The 2017 spring and summer flooding event along Lake Ontario garnered considerable media and community interest about how water levels in the Great Lakes are monitored, who does the monitoring, and how often the monitoring is done. Just as the historic three feet higher than average lake levels witnessed in the past few months has drawn nationwide attention, interest in flood prevention strategies has also risen.
Monitoring lake levels provides leaders critical information in order to make educated decisions about what their communities may need to protect its public and private assets from high waters and destructive wave action.
The Corps of Engineers recently celebrated its 242nd birthday, and the civilian, Corps side of the U.S. Army is older than our nation. The organization has records of Great Lakes lake mean water levels back to the 1860s, while the binational, coordinated dataset begins in 1918. This year, 2017, makes a century of binational coordinated data sets that are being used in managing the international forecast for the Great Lakes, past, present and forecast.
The Great Lakes lake wide mean water levels are published daily by the Detroit District office. However, the U.S. Army Corps of Engineers is not the government entity who owns and maintains the Great Lakes water gauges but rather the National Oceanic and Atmospheric Administration (NOAA) – National Ocean Service (NOS) – Center for Operational Oceanographic Products and Services (CO-OPS) office in Silver Spring, MD.
The Corps of Engineers and Environment Canada use the data NOAA and the Canadian Hydrographic Service (CHS) collects and then provides jointly the levels to be internationally forecasted. The data is communicated to the Lake Ontario – St. Lawrence River Board, which is a binational Board created by the International Joint Commission, and who manages the water levels for Lake Ontario.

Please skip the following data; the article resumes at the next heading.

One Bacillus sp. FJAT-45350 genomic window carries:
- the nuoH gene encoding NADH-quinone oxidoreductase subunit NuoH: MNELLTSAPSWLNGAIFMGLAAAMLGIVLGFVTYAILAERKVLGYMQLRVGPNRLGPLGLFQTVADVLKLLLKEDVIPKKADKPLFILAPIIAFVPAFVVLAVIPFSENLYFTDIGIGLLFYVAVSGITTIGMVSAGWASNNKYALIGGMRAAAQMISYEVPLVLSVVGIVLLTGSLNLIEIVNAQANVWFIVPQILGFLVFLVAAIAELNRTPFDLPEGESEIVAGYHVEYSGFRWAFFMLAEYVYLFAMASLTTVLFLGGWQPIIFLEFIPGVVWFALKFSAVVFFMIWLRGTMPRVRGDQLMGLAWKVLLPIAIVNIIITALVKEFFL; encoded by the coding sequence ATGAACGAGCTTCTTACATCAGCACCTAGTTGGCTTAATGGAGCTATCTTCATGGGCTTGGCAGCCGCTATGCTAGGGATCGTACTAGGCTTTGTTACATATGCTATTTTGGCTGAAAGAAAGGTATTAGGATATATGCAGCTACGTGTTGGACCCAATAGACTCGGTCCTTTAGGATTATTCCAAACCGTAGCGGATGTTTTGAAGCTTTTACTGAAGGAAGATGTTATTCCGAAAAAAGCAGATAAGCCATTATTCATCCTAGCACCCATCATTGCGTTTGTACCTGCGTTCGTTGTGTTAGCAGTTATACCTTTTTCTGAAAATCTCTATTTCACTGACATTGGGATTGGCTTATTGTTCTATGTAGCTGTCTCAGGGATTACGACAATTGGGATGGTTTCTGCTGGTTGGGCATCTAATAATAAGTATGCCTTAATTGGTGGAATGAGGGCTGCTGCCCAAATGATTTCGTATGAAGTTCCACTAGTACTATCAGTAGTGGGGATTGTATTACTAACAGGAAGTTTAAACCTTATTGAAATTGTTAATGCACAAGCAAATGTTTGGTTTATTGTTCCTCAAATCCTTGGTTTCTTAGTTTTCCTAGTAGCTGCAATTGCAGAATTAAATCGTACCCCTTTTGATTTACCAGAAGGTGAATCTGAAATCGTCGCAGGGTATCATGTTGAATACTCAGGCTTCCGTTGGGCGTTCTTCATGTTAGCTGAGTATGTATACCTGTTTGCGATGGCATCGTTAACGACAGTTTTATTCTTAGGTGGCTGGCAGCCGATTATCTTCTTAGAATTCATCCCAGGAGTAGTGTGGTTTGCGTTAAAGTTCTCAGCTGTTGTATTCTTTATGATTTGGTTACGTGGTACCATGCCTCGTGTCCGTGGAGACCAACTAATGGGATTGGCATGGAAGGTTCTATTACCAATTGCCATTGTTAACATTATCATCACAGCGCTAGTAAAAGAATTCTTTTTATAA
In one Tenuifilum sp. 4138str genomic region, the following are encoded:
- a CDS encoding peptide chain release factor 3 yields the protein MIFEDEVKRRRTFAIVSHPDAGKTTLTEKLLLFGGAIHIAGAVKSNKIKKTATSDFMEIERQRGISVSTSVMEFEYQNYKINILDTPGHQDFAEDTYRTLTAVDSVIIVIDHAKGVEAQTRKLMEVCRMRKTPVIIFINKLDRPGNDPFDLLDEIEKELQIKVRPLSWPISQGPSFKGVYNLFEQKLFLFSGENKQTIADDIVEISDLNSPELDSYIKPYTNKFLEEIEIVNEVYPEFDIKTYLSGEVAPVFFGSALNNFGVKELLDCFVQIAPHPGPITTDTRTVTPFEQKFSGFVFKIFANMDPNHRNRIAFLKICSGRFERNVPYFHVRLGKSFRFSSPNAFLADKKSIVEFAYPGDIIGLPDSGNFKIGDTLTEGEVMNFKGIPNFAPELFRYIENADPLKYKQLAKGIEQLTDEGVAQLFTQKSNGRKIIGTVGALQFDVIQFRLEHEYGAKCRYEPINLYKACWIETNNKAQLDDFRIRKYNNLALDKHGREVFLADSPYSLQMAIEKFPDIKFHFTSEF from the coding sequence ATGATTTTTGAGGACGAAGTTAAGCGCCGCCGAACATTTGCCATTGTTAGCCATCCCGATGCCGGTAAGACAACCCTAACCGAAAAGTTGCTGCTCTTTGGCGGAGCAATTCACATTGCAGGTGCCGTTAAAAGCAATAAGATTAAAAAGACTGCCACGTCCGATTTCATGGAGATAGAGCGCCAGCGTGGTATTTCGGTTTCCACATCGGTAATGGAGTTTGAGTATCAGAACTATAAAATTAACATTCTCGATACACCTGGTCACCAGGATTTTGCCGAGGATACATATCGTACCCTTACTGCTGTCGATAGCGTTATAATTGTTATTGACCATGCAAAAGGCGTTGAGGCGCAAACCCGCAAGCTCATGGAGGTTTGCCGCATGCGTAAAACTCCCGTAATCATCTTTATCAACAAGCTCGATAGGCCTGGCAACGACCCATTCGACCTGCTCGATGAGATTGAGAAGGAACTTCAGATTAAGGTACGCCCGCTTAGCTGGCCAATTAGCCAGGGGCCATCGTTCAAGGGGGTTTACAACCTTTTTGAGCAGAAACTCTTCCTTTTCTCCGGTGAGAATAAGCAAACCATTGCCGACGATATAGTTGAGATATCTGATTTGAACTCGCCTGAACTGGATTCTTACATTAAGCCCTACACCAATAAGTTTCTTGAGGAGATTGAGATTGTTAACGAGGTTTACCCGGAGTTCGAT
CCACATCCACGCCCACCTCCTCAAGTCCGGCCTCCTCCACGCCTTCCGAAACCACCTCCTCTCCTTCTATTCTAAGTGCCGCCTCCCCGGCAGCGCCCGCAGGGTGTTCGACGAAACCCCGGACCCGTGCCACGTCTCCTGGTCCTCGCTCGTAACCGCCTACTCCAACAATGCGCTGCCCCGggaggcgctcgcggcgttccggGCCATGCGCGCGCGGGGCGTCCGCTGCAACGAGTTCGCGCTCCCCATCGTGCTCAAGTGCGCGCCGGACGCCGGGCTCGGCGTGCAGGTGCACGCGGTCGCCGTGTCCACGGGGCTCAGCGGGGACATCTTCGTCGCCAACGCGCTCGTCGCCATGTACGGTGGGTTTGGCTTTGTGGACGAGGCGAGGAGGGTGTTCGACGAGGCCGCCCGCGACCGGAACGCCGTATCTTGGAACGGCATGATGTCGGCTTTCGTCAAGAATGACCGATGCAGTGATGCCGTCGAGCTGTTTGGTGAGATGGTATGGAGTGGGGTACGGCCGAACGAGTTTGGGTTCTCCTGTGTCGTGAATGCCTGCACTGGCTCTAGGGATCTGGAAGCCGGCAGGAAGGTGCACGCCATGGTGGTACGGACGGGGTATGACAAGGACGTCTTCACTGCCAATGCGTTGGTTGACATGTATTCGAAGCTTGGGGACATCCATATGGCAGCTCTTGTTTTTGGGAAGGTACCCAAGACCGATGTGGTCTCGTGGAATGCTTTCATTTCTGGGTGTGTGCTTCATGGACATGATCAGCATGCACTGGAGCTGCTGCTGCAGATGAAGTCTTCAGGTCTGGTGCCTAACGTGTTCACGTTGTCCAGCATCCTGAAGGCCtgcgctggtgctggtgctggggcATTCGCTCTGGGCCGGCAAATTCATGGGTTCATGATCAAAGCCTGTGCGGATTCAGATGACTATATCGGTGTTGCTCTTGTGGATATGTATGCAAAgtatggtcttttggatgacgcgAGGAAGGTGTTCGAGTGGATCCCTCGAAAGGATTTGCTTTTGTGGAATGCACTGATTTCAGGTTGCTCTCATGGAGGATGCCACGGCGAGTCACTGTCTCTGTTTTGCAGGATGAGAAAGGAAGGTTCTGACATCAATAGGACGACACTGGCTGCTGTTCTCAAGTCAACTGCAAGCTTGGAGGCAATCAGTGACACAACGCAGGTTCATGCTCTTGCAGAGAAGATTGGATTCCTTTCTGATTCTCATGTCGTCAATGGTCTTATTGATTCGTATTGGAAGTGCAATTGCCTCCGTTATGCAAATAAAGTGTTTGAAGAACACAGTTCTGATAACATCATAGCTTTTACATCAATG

“The Corps of Engineers, Buffalo District, has a technical advisory role with the Lake Ontario – St. Lawrence River Board,” said Keith Koralewski, Chief of Hydrology and Hydraulics and Water Management, U.S. Army Corps of Engineers, Buffalo District. “Based on the mean data we’ve analyzed, we make recommendations to the Board and provide projections. In the past few months, we’ve seen some sudden and dramatic increases in water levels due to heavy snow-packs in the late winter months, followed by heavy spring rains. We are now beginning to see Lake Ontario’s levels start to decrease.”
The United States currently operates 53 water level gauge stations through NOAA, along the Great Lakes extending from Lake Superior to the St. Lawrence River, and there are over 34 gauges on the Canadian side, operated by the Canadian Hydrographic Service. The gauge station sumps are typically six feet in diameter with an 8-foot by 8-foot brick and block structure, which houses the electronic water level measuring equipment. The sumps, stilling wells have a six-inch intake pipe, with varying lengths, from 10 feet to 1,900 feet in length, in order to always be able to measure the water levels in both extreme high and extreme low levels. The intakes are valve-controlled, removing wave action, providing the ability to truly measure the accurate water level elevations. Each station operates dual shaft angle encoders, with a primary and a redundant sensor. These encoders with optical sensors are absolute, ensuring that even when the power goes out they remain on datum, storing the water level elevations in the data collection platforms (DCPs), retrievable by GOES or phone line.
The primary water level gauge used by NOAA is the MT40 series encoder manufactured by Baldwin Electronics Incorporated. The BEI® MT40 series absolute encoders have been in operation in the Great Lakes since 1994, according to Jeff Oyler of NOAA, a 44-year veteran in the field of hydraulics and hydrology. The gauge model is installed as the primary sensor in all 53 gauging stations, he said. The encoders are precisely calibrated, readings maintained to within +0.003 meters (+0.01 ft.) to the reference elevation, which is the International Great Lakes Datum of 1985 (IGLD 1985).
Perhaps surprising is the fact that the majority of the Great Lakes brick-block gauge stations are on land, with the longest intake shaft reaching nearly 2,000 feet out into Lake Erie.